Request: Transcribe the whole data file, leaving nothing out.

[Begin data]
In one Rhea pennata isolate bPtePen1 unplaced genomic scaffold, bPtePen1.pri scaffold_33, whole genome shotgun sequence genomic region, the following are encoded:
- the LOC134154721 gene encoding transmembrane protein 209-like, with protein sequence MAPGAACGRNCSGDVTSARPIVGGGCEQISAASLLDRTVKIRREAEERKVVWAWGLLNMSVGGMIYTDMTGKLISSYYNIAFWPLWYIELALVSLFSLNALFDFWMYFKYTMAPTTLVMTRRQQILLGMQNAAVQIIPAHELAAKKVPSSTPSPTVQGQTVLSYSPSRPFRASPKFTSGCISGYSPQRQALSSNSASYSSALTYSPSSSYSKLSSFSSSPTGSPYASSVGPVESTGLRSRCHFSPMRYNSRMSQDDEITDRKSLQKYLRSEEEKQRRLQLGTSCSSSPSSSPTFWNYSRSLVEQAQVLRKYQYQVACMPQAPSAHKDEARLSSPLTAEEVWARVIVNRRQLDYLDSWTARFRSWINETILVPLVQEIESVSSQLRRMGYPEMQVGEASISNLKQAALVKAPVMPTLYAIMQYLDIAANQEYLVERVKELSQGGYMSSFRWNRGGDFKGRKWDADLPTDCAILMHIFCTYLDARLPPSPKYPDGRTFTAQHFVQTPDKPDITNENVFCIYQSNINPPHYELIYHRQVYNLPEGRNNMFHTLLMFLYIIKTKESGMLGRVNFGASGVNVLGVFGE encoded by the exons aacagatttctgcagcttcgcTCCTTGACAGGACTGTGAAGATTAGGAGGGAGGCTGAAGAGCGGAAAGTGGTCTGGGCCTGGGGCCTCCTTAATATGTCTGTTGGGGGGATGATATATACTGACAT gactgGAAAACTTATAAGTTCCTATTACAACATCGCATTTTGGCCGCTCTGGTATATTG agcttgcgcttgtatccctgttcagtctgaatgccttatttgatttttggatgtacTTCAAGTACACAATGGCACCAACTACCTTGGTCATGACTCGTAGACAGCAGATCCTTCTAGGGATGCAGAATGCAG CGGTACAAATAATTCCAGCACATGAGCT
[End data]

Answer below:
In one Rhea pennata isolate bPtePen1 unplaced genomic scaffold, bPtePen1.pri scaffold_33, whole genome shotgun sequence genomic region, the following are encoded:
- the LOC134154721 gene encoding transmembrane protein 209-like, with protein sequence MAPGAACGRNCSGDVTSARPIVGGGCEQISAASLLDRTVKIRREAEERKVVWAWGLLNMSVGGMIYTDMTGKLISSYYNIAFWPLWYIELALVSLFSLNALFDFWMYFKYTMAPTTLVMTRRQQILLGMQNAAVQIIPAHELAAKKVPSSTPSPTVQGQTVLSYSPSRPFRASPKFTSGCISGYSPQRQALSSNSASYSSALTYSPSSSYSKLSSFSSSPTGSPYASSVGPVESTGLRSRCHFSPMRYNSRMSQDDEITDRKSLQKYLRSEEEKQRRLQLGTSCSSSPSSSPTFWNYSRSLVEQAQVLRKYQYQVACMPQAPSAHKDEARLSSPLTAEEVWARVIVNRRQLDYLDSWTARFRSWINETILVPLVQEIESVSSQLRRMGYPEMQVGEASISNLKQAALVKAPVMPTLYAIMQYLDIAANQEYLVERVKELSQGGYMSSFRWNRGGDFKGRKWDADLPTDCAILMHIFCTYLDARLPPSPKYPDGRTFTAQHFVQTPDKPDITNENVFCIYQSNINPPHYELIYHRQVYNLPEGRNNMFHTLLMFLYIIKTKESGMLGRVNFGASGVNVLGVFGE encoded by the exons aacagatttctgcagcttcgcTCCTTGACAGGACTGTGAAGATTAGGAGGGAGGCTGAAGAGCGGAAAGTGGTCTGGGCCTGGGGCCTCCTTAATATGTCTGTTGGGGGGATGATATATACTGACAT gactgGAAAACTTATAAGTTCCTATTACAACATCGCATTTTGGCCGCTCTGGTATATTG agcttgcgcttgtatccctgttcagtctgaatgccttatttgatttttggatgtacTTCAAGTACACAATGGCACCAACTACCTTGGTCATGACTCGTAGACAGCAGATCCTTCTAGGGATGCAGAATGCAG CGGTACAAATAATTCCAGCACATGAGCT